For leaders, it can be all too easy to get bogged down in the day-to-day rituals associated with running a business. Often, executives are so tied up in everything going on that they are unable to step back and look at the big picture – and even those who recognize the need to do so may not know where to start. We compiled a list of questions that leaders may find helpful in terms of taking the first step.
What have I accomplished?
Asking this question at regular intervals will allow professionals in executive positions to benchmark not only their personal progress, but also how their company is developing as a whole. As business writer and strategist Abigail Phillips noted in an August 2014 article she penned for Entrepreneur magazine, monitoring achievements and accomplishments is a great way for leaders to see how far they’ve come, pat themselves on the back and derive inspiration to continue forward.
Monitoring achievements helps leaders to see how far they’ve come.”
“Strive to undertake at least one meaningful task each day that will directly help you reach your end goals,” Phillips advised. “If you believe you could have achieved more, harness your disappointment and channel that energy to help you work harder the next day.”
How do I treat my people?
Part of being a leader means taking responsibility for individuals other than oneself. Employees are a company’s lifeblood, so it’s important to ensure they are being treated fairly and with respect. After all, if an enterprise were a boat, members of the C-suite would be standing at the helm while the rest of the workforce would be rowing – in short, employees are the ones keeping business moving, and without them, there would be no company.
“Your people are even more important than your customer,” asserted Ken Krogue, InsideSales.com president and Forbes contributor.
Krogue urged leaders to take a look at not only their own successes, but also those of the workforce as a whole. How are they helping or hindering employees’ efforts to be productive, make their voices heard, climb the corporate ladder and educate themselves in order to better serve the company?
Am I encouraging constructive debate or defaulting to a groupthink mentality?
Studies have shown that diverse companies tend to be more innovative because their people bring a greater range of ideas to the table. Ultimately, however, any group of individuals can be encouraged to engage in constructive debate, no matter how similar their backgrounds and ways of thinking – but they may need a helping hand, which is where leaders come in.
“The best leaders know that the most powerful insights arise from challenging discussion but they also know that constructive dissent is not something most humans are proficient at … but when we are confronted by a consensus point of view, we are prone to groupthink agreement because of the human motivation to conform when we feel outnumbered,” wrote Ted Cadsby, author, consultant, corporate director and former executive vice president at Canadian Imperial Bank of Commerce in an article for the Globe and Mail’s Leadership Lab. “Smart leaders do battle with these two traps by creating safe environments where team members are encouraged to challenge each other in sensitive but assertive ways – where the stated objective is getting to the right decision, not celebrating individual rhetoric or prioritizing unanimous agreement.”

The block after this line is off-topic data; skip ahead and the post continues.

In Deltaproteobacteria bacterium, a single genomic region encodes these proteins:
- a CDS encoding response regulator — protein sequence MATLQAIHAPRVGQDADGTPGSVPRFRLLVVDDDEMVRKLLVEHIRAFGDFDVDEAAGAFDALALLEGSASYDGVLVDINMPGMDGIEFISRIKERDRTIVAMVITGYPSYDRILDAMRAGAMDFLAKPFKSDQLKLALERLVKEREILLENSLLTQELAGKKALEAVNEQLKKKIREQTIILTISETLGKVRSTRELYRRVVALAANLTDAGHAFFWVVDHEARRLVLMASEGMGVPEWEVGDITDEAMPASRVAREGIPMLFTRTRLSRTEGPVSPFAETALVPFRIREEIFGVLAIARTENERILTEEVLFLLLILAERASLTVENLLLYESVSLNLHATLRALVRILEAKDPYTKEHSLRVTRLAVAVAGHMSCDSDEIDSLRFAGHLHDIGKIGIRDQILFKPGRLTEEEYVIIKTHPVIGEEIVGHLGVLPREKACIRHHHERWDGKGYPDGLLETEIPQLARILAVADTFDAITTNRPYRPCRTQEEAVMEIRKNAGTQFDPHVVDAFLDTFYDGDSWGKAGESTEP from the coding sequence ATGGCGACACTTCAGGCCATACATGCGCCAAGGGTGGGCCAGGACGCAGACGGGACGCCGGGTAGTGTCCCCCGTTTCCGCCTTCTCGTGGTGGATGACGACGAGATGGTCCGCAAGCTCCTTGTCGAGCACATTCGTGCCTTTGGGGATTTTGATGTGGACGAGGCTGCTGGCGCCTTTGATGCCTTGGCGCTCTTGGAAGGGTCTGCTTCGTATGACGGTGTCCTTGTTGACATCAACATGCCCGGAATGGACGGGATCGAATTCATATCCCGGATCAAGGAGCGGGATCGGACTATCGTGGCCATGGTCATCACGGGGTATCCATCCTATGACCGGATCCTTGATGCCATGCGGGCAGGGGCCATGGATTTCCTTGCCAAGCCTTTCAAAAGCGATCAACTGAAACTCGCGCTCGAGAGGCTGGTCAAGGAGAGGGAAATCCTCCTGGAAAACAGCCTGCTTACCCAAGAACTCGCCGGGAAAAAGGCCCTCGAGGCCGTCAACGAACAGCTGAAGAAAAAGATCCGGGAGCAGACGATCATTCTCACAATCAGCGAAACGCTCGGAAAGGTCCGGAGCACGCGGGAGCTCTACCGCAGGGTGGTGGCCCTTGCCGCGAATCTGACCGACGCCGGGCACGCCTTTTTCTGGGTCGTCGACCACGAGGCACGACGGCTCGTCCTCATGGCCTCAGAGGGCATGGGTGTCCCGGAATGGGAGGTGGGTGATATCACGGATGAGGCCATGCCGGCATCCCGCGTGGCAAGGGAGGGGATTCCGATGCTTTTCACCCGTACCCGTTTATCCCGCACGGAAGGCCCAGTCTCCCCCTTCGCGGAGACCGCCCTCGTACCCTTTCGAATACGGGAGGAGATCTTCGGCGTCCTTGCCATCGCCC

Do I practice what I preach?
One of the quickest ways to lose the respect of the workforce is to encourage one course of action and then travel down a completely different path. The “Do as I say, not as I do” approach can be disastrous for morale and may compromise employees’ adoption of corporate values. After all, if their superiors don’t embody characteristics and behaviors that are highly prized by the organization, why should they?
The ‘Do as I say, not as I do’ approach can be disastrous.”
Individual companies may have their own specific mission statements and core values, but those that are embraced by the military are a good place to start, regardless of industry. Consider the three Marine Corps Values, as excerpted by Heritage Press International from the book “Warrior Culture of the U.S. Marines”: honor, courage, and commitment. Leaders who espouse – not just embody – these traits are in a good position on the battlefield and in the boardroom.
The bottom line
Of course, leaders should not confine themselves to the four questions outlined above, as there are numerous things they will likely benefit from asking on a frequent basis. Indeed, Cadsby suggested that one question they should return to at regular intervals is “Am I asking enough good questions?”
About Caldwell Partners
Caldwell is a leading international provider of executive search and has been for 50 years. As one of the world’s most trusted advisors in executive search, the firm has a sterling reputation built on successful searches for boards, chief and senior executives, and selected functional experts. With offices and partners across North America, Europe and Asia Pacific, the firm takes pride in delivering an unmatched level of service and expertise to its clients.